The news media hasn't been in good shape in the past few years, particularly when it comes to on the ground, investigative journalism. Dwindling budgets, an audience shift from newspapers and television to the internet, and some would argue a lack of drive from the media themselves to do hard reporting, has made it a grim time to be involved in the industry. But as producer and director David Frankham told us recently, he hopes that the HBO series "Witness" (also produced by Michael Mann), is able to enact the kind of change that the classic reportage of "60 Minutes" managed to achieve. And while it doesn't quite go that far, "Witness" is an eye-opening, riveting look at conflicts raging around the world, and the complex and mostly ignored narratives that are unfolding.
Airing this past Monday, "Juarez" was essentially the test model for the series, and it shows. It runs a half an hour shorter than the other entries, and as a result remains a touch uneven. But it does introduce viewers to Eros Hoagland, who they'll later see the series closer, "Rio." Both sensitive and cynical, he perhaps has the hungriest eye of any of the photographers featured. Working with local fixers and speaking the language, his trust isn't easily earned, and he doesn't always buy the lines fed to him by local authorities. He seeks images that depict a single moment, but an illuminating truth about the exacting toll of the ongoing, escalating and devastating drug war is having just south of the border.
And while "Juarez" weaves and bobs in and out of the alleys and hills where bullets and bodies are stacking up at a staggering rate, it's "Murder City" author Charles Bowden who lays down the real situation (his contribution winds up being so much more substantive than Hoagland's, he almost becomes the focus of the episode, an odd shift in the brief running time). Against a backdrop of literally hundreds of gangs with varying interests, and a Mexican army that is relentlessly killing civilians, this isn't just about druglords, but authority and who wields it. But as you'll see in the rest of the series, "Witness" doesn't offer tidy summaries. The show is about plunging the viewer into the thick of a place and time, and hoping they emerge with further curiosity and concern, perhaps to learn more themselves. As for the Hoagland, the documentary doesn't mind leaving him as just a device around which to pivot what is essentially an edited collection of footage, all loosely connected, giving an impression of "Juarez" and the highwire life of the photojournalist.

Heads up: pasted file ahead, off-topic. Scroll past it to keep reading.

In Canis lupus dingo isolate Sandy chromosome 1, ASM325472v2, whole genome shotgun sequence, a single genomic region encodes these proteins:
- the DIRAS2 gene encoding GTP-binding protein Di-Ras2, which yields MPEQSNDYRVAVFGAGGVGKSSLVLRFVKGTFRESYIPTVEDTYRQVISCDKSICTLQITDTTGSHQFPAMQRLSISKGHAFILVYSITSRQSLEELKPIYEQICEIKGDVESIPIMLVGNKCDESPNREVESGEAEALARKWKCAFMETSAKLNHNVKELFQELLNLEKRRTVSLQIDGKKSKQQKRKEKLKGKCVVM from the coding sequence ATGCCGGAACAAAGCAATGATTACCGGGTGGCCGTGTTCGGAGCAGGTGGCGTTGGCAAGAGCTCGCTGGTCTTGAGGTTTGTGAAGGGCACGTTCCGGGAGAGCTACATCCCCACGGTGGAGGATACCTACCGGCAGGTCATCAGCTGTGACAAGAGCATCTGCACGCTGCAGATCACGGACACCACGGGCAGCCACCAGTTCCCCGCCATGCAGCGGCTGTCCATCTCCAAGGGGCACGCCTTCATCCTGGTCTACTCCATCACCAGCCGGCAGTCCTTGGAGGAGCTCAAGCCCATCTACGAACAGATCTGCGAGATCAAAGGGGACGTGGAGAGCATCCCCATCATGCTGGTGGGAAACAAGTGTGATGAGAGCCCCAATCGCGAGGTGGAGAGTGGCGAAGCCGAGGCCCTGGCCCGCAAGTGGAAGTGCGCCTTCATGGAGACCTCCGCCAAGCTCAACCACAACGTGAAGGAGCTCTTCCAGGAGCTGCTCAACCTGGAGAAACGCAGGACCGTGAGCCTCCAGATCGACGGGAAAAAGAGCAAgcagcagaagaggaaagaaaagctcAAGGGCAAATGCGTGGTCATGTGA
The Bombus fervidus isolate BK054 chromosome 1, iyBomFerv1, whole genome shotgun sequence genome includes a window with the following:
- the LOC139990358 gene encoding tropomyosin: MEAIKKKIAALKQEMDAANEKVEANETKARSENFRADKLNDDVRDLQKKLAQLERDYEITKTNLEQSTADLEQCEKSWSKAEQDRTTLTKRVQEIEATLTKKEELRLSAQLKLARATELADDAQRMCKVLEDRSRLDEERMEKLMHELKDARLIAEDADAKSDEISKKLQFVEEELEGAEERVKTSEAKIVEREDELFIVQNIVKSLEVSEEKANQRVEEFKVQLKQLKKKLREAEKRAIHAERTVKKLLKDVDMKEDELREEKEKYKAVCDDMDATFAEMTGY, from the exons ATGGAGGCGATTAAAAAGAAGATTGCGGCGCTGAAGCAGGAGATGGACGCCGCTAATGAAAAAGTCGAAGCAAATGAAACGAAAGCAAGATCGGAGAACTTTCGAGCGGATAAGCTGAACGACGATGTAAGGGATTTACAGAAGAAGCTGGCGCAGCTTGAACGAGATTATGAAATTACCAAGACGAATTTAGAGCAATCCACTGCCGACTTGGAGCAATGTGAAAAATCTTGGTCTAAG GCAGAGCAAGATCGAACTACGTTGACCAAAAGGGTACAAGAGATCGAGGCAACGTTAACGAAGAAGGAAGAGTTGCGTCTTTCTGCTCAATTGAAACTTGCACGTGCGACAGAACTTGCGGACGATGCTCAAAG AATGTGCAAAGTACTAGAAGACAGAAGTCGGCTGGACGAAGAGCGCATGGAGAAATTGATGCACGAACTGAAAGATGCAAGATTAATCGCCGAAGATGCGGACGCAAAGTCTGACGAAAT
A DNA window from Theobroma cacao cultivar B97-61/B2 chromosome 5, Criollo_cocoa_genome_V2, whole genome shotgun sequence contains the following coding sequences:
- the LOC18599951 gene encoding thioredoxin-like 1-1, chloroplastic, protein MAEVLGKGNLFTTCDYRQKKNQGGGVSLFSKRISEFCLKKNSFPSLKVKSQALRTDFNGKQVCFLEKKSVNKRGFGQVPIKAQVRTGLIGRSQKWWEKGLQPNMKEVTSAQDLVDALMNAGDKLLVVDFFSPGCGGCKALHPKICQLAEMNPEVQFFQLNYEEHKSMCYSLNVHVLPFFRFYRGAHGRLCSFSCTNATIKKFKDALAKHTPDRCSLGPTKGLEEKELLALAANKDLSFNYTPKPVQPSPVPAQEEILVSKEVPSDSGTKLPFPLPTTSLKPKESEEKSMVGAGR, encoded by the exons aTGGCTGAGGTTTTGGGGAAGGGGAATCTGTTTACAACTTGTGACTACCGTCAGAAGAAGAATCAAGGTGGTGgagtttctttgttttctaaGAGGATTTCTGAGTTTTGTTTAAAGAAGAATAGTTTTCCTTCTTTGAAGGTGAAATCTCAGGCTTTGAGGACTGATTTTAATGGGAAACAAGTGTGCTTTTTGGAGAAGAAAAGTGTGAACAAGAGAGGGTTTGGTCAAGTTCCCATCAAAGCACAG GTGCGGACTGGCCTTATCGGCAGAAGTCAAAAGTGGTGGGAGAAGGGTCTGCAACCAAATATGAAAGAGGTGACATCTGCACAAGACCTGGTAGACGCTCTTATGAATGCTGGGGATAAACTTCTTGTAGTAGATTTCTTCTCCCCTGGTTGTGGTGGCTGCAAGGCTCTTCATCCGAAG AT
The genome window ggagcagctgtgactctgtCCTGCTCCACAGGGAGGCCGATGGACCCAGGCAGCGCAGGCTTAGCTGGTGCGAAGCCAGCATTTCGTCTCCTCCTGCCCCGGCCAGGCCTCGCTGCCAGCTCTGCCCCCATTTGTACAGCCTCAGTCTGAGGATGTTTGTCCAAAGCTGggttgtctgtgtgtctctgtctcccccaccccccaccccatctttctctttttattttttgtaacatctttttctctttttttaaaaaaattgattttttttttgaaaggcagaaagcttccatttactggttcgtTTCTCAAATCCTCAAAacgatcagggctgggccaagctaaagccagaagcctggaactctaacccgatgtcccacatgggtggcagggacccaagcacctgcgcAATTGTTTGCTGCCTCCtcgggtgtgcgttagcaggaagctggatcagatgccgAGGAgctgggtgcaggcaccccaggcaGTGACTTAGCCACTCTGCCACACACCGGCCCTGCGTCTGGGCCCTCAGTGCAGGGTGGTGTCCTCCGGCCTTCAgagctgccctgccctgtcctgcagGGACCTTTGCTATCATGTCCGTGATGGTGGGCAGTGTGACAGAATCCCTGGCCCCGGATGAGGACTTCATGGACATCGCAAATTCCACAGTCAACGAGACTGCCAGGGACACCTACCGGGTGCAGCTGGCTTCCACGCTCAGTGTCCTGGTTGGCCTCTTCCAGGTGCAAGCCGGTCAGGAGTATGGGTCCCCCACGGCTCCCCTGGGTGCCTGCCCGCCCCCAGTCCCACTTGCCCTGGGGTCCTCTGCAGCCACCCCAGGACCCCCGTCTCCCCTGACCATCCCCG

But if Hoagland is in the midst of war, Michael Christopher Brown is in the aftermath of a revolution in "Libya." Again, while most reporters went home following the capture of Gaddafi, Brown returns to Libya though not without some heavy baggage (metaphorically speaking). Along with Chris Hondros, he was in the same mortar attack that killed Tim Hetherington in April 2011. Remarkably, there is footage from that day, and when Brown's companion/fixer informs him in a field hospital — as doctors are pumping away on Hetherington's chest — that his friend might be dead, it's one of the rawest and most powerful documentary moments of the year.
That Brown returns to the country almost unfazed speaks to the resiliency all of these photographers share. There is no doubt they are adrenaline junkies to some degree, or perhaps making up for something else in their life (we'll get to that shortly), but psychological reasons aside, their bravery is astonishing (and even Brown admits that he doesn't quite yet understand what drives him or his colleagues). And what Brown finds in the post-Gaddafi Libya, is an even more complex web of special interests vying for power. But perhaps most shocking for those who followed mainstream media coverage of Libya, is Brown's visit with the refugees of Tawergha. A supposed pro-Gadaffi town, it has since been emptied, with Amnesty International the treatment of its citizens as war crimes. They have been displaced by Libyan government, and Brown's interview with elderly parents who son has been arrested, tortured and is missing is yet another example of the important, human stories that tend to slip through the cracks of the 140 characters, quick blog post and headline, type and post world of the news media.